As you know, we were stranded in Milford this week due to extremely bad weather. Heavy rains (snow at higher elevations), gale force winds, and two different areas of rockfall along the road meant they closed the road for at least two days this week, Wednesday and Thursday.
We were slated to be in Milford through today (Friday). But on Wednesday afternoon, when they announced that the road would be closed until at least Thursday morning, we made the decision that we would get out on Thursday if we could, and if not, we would hopefully leave on Friday instead.
Rain and thunderstorms continued all through Wednesday afternoon and night and we woke up to rain Thursday morning as well. Everyone gathered early in the lodge and the mood was one of resignation to the fact that we were most likely all stuck here for another night, mixed with hope that maybe we could escape today.
At 7:30, the announcement was made that the road was closed again and would not reopen at all that day. We were also told they were working on the possibility of an essential transport evacuation by convoy but that it was dependent on weather and road conditions. Fortunately, we all caught a break and at 8 am the announcement was made that we should all be ready at The Chasm at 10:30 for independent escort out of Milford and through the tunnel and avalanche/rockfall area. We were told that we should leave with the convoy as they couldn’t guarantee we would have another chance anytime soon, especially with the weather forecast for this weekend. And then the scrambling began!
People ran for their rooms and their campervans and their cars, including us. We estimated there were about 80 vehicles in Milford and nobody wanted to be last in line. Lucky for us we can break down our campervan and be road ready in about ten minutes. We got to The Chasm at 8:30 and were the 19th vehicle in line.
And then the waiting began again. People wandering up and down the road, counting cars to figure out what number they were in line, taking pictures of the amazing scenery with new snow on the peaks, and playing with the keas that were hanging out at the Chasm parking lot.
Keas are a type of alpine parrot that are endemic to New Zealand. They are an endangered and protected species. And they are very social, very vocal, and quite the tricksters. We had about 8 or so that were thrilled to have so many people around, people to entertain, people to steal from (given the opportunity), people to squawk at, and people to play with. Kyle and I had a lot of fun playing with them, especially the one who landed on our car and was playing with us through the windshield, hoping we would feed him or let him in. They made the time pass very quickly.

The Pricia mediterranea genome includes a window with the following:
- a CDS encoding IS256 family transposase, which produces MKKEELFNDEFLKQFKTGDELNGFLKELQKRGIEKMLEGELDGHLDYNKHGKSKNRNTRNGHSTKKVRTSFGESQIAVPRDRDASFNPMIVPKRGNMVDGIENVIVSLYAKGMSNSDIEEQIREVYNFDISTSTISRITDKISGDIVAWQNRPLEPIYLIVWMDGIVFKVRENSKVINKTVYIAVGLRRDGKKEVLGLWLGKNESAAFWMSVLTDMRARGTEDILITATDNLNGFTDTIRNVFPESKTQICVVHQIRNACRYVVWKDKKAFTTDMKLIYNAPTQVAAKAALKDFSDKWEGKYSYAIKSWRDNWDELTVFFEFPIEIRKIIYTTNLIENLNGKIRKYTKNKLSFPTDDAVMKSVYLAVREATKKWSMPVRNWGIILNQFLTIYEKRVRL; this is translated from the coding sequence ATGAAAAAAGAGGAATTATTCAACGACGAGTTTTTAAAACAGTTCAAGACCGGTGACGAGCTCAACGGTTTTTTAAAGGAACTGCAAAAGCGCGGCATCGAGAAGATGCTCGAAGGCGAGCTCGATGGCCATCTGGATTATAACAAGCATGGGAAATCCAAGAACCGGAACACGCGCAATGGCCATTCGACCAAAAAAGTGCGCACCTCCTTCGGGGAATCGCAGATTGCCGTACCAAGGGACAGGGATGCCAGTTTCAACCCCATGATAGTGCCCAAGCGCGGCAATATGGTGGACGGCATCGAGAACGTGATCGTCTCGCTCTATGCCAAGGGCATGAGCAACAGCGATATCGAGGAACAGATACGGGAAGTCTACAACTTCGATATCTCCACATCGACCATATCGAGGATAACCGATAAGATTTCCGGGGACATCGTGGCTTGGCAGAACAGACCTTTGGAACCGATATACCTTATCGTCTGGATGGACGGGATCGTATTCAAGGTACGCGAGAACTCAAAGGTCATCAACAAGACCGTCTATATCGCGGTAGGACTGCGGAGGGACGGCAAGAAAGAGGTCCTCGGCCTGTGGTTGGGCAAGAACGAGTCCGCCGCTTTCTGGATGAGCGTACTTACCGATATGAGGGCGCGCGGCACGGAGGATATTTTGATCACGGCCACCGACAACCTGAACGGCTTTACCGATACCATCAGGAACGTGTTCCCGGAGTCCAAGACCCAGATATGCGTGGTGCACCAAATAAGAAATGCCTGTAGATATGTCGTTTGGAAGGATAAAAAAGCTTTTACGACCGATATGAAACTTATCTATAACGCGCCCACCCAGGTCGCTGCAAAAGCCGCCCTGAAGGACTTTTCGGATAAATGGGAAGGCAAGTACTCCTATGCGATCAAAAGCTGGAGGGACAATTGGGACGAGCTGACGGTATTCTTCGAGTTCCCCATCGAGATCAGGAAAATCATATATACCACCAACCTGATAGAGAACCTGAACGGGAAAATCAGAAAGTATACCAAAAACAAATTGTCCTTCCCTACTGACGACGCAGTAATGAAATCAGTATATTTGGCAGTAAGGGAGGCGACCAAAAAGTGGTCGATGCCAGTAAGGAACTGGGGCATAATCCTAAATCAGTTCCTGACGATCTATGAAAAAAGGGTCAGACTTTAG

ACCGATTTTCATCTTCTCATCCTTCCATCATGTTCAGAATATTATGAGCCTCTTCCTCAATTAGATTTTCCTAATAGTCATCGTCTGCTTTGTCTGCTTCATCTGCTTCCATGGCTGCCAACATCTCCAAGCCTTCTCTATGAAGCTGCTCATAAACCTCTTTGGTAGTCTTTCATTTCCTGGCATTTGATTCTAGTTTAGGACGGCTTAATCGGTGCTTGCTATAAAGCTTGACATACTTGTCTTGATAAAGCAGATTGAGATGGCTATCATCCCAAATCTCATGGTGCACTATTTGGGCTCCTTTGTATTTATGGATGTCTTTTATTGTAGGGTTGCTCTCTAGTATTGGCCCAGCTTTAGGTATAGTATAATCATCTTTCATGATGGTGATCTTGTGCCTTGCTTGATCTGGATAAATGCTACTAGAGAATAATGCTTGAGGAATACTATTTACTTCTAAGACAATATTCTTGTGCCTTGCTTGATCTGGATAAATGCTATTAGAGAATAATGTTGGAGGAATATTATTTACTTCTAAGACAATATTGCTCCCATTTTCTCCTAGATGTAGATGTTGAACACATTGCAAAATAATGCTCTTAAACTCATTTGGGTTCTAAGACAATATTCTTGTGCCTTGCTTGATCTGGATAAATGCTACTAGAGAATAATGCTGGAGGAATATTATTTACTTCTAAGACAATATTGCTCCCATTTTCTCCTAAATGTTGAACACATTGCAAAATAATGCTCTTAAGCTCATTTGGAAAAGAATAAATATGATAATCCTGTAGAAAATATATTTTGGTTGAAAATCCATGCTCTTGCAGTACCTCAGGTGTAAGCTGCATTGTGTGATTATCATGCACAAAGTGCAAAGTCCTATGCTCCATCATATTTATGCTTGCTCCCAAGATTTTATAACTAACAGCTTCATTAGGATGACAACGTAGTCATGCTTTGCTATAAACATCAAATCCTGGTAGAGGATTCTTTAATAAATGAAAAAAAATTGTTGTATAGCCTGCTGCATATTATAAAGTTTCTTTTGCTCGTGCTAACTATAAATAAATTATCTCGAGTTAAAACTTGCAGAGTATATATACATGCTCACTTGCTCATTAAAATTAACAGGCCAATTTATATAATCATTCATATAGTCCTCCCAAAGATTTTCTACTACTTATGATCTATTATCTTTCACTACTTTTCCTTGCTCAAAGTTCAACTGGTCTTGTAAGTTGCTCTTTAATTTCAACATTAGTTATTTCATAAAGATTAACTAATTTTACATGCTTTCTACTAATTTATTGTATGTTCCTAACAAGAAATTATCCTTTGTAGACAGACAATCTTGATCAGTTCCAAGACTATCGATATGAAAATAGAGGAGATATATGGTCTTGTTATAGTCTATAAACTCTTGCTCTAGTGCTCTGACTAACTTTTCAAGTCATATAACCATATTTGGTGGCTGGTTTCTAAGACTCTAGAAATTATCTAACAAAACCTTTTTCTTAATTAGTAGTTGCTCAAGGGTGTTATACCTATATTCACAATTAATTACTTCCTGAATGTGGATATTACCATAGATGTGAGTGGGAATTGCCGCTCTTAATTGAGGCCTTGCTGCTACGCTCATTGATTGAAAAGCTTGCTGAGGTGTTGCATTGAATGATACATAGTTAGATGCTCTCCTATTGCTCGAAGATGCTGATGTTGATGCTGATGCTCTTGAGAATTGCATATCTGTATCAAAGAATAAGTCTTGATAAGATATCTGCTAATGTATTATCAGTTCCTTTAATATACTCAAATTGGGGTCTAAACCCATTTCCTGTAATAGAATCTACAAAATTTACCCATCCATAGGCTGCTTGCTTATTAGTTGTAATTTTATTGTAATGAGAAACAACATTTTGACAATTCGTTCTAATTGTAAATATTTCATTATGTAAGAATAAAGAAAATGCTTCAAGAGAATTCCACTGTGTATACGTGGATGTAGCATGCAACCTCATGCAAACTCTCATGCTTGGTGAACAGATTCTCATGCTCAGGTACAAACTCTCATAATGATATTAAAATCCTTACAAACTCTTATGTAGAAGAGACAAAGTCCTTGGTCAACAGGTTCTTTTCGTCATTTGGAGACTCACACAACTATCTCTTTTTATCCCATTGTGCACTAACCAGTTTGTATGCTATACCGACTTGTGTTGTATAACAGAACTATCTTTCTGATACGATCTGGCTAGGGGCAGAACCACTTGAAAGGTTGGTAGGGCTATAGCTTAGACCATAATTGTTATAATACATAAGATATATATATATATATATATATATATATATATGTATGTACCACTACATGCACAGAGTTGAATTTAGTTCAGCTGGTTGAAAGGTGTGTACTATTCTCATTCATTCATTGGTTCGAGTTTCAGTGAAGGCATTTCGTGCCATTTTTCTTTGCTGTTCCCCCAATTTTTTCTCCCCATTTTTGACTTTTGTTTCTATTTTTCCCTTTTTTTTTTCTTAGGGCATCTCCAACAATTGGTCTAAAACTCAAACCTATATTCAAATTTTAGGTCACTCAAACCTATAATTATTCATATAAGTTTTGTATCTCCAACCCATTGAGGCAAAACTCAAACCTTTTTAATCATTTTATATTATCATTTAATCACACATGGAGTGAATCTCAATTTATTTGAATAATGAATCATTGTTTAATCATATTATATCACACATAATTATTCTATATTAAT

At 10:40, a man in a truck drove by, stopping at each vehicle to tell us to follow the vehicle in front of us and go slow. A bit more waiting for him to relay that info to everyone else in line and then, a little after 11 am, we started moving in one large convoy up to the tunnel.
At the tunnel they stopped the convoy and sent vehicles through the tunnel one at a time, about 150 yards apart. We drove thru with no idea what was on the other side. We knew there had been rockfall but we didn’t know where or how bad it was. But we got through the tunnel and continued down the road unimpeded. Our first big obstacle to getting out had been passed.
Of course the tunnel was never the problem in the first place. Blown through a mountain of solid granite, it is so strong that they have never needed to line it. Rockfall and avalanches are the big problem on the Milford road, and we still had to get through the worst area for that.
They stopped the convoy at the last viewpoint parking lot before the avalanche area and, once again, we proceeded for a bit as one large group. But they stopped us right before the worst rockfall area and sent us through that part one vehicle at a time. One man stood along the roadside watching the key area for rockfall movement and sent the okay to another man for each car to go through on its own.
As we drove past, you could see the freshly broken trees and boulders along the side of the road, along with the debris they had pushed off the road so we could pass.
At this point, we were home free and proceeded, without stopping, to the Marian gates, the other end of the closed road portion. From there, we hightailed it back to Te Anau, the closest town.
We fueled up in Te Anau and then headed south to Invercargill. But Mother Nature wasn’t finished with us yet. it poured heavy rain on us the entire rest of the day. I think it was her way of reminding us that she is in charge, even if we did manage to escape Milford.
The Milford road was closed all day yesterday. And again today for a geotechnical assessment for safety. We anticipate it will most likely be closed through the weekend and are very grateful that we got out when we did. Kudos to the folks at Milford Sound Lodge for making us feel so at home while we were there. And thanks to them, the Department of Conservation, and Downer Construction for running our convoy evacuation like a well oiled machine.
Due to our misadventures with Mother Nature and Fiordlands weather, we are behind on posts. But we will return again tomorrow with updates on everything else we did this week and get all of you caught up. In spite of the chaos we did a lot of cool stuff and can’t wait to share it with you.
Wow!! What an adventure. Isn’t it great to know that there are awesome emergency service people ready to put themselves in danger to help out their fellow human beings in such challenging and threatening conditions? Very inspirational 🙂 Glad to hear you got out alright.